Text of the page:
My first consulting project, right after I graduated college, was developing floating point algorithms for a microprocessor. It was fun work, coming up with ways to save a clock cycle or two, save a register, get an extra bit of precision. But nobody does that kind of work anymore. Or do they?

There is still demand for novel floating point work. Or maybe I should say there is once again demand for such work.

Companies are interested in low-precision arithmetic. They may want to save memory, and are willing to trade precision for memory. With deep neural networks, for example, quantity is more important than quality. That is, there are many weights to learn but the individual weights do not need to be very precise.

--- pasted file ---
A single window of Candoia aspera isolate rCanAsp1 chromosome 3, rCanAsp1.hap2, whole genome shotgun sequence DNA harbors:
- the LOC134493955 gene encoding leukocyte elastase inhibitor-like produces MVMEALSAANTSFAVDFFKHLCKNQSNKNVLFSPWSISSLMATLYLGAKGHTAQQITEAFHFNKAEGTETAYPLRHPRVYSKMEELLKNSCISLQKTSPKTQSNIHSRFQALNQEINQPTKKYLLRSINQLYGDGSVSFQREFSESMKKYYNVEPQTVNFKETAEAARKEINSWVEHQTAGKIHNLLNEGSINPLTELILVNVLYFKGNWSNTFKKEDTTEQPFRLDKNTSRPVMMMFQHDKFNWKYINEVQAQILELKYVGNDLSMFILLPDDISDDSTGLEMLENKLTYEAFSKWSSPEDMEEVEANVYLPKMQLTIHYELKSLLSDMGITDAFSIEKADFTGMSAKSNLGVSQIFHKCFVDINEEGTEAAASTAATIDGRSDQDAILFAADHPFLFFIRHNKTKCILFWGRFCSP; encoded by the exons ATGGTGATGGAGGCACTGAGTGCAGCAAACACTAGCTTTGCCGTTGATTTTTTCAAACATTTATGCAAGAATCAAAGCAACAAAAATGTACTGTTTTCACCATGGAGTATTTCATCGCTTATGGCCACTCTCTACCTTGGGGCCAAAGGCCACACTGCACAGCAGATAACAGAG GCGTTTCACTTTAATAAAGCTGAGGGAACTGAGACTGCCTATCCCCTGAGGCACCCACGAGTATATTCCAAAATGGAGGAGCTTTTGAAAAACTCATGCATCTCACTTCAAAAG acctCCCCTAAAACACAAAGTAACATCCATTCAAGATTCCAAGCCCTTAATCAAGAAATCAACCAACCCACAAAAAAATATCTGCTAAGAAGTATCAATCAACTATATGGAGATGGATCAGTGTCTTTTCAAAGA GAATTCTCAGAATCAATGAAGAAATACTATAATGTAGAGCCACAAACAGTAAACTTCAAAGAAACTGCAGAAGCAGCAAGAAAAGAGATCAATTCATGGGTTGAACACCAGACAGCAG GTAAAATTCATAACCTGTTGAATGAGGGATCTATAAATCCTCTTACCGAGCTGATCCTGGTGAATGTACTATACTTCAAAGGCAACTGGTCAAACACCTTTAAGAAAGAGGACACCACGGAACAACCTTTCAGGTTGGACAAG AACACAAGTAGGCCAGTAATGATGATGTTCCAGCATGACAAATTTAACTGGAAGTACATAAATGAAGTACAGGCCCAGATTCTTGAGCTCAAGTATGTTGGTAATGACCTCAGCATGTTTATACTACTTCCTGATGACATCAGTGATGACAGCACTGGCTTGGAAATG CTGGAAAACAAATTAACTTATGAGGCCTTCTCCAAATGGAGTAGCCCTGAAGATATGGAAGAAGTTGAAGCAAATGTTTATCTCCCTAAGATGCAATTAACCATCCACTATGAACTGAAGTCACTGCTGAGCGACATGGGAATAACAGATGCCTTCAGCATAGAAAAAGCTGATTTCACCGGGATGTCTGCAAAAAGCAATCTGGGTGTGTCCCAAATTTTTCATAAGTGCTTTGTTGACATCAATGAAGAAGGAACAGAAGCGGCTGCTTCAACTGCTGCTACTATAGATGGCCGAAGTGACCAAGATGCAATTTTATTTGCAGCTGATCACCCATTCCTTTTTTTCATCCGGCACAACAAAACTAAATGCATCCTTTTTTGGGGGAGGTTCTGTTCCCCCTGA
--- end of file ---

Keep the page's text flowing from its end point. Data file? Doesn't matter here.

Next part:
And while some clients want low-precision, others want extra precision. I’m usually skeptical when someone tells me they need extended precision because typically they just need a better algorithm. And yet some clients do have a practical need for extended precision.

Some clients don’t aren’t primarily interested precision, but they’re interested in ways to reduce energy consumption. They’re more concerned with watts than clock cycles or ulps. I imagine this will become more common.

For a while it seemed that 64-bit IEEE floating point numbers had conquered the world. Now I’m seeing more interest in smaller and larger formats, and simply different formats. New formats require new math algorithms, and that’s where I’ve helped clients.

If you’d like to discuss a novel floating point project, let’s talk.

## More floating point posts